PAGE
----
A Walk on the Pier: Road Trip to White Rock


Photo: R. Weiss

Who can resist a walk on pier? From Santa Monica to Brighton Beach, piers around the world have come to symbolize coastal living. One of my favourite local walks is along the White Rock pier and promenade. Built in the 1920’s the White Rock pier attracts residents and tourists year round. Recently, in a push to put White Rock on the map, city staffers attempted to determine if the pier ranked as the longest wooden structure in Canada. Unfortunately, the City of White Rock lost the title for Canada’s longest pier to Port Neuf, Quebec. Nonetheless, at 1,500 feet long a stroll along the pier is well worth the road trip to the Semiahmoo Peninsula.

The pier means many different things to many different people. Teens jump from its railings, brides and graduates are photographed on it and crab fishermen can be found testing their luck. For me the pier offers an opportunity to slow down, catch my breath, people watch and of course connect to the natural beauty of the surrounding mountains, islands and ocean.


Photo: R. Weiss

Visiting White Rock literally means a visiting a “white rock.” As you stroll along the promenade you will be drawn to a 486 ton boulder resting near the beach. Geologists share knowledge of a glacial erratic that migrated south during the last glaciation, but I prefer the story of the white rock. Local legend tells the tale of a young sea god who hurled the rock across the Strait of Georgia telling his bride that they would make their home wherever the rock landed. Their descendants became the Semiahmoo First Nation. “The Gift” at the Chief Bernard Charles Memorial Plaza is a celebration of the RCMP and Semiahmoo First Nations cultures and traditions.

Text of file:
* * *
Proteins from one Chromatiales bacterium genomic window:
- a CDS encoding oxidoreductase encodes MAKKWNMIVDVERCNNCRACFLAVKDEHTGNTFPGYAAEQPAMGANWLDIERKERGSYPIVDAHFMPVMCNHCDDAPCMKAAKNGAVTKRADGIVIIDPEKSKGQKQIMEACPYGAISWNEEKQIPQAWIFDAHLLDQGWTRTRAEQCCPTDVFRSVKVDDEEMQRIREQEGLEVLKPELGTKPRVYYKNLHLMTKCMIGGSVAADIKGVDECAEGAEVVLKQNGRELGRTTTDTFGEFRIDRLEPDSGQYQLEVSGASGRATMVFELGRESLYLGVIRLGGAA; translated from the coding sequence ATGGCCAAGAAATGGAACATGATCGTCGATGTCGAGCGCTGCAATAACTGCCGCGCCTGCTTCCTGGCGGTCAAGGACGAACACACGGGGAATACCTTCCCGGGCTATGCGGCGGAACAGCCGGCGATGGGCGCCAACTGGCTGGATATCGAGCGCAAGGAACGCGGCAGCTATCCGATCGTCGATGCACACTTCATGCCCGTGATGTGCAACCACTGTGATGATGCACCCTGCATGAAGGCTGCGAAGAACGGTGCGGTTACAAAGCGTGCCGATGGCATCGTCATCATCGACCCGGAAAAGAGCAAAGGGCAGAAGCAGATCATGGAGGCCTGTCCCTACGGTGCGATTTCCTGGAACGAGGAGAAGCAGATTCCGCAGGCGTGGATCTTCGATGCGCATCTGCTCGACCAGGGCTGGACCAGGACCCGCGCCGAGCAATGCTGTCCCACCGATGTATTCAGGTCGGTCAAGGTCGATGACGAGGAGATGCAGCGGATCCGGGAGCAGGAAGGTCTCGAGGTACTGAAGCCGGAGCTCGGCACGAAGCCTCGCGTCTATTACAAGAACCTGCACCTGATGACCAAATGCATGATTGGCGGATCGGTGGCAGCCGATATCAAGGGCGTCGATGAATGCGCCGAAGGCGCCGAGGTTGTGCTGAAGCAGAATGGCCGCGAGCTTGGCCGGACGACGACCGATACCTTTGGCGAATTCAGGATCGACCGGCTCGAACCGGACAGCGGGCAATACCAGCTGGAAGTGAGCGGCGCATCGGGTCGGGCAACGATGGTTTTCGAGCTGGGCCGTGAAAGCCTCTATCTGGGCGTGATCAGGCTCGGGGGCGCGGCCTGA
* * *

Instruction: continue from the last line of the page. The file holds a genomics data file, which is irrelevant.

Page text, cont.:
Photo: R. Weiss

From the pier you can spot Mount Baker looming large, almost protectively over Semiahmoo Bay. This special place is one of Canada’s top rated important bird areas and has also been designated a Hemisphere reserve. Over 333 species of birds, some rare and endangered visit the area’s mudflats, estuaries, salt marshes and bogs. Birders frequent the area seeking that rare bird sighting and to enjoy the local wildlife.


Photo: R. Weiss

Thinking of visiting over the holidays? You might want to check out the Annual Polar Bear Swim. Not to worry if taking the plunge isn’t your thing, the White Rock Pier serves as a prime view point to observe those taking the frigid dip.


Photo: R. Weiss


White Rock is 48 km south of Vancouver, only 10 minutes away from the Peace Arch Border Crossing.

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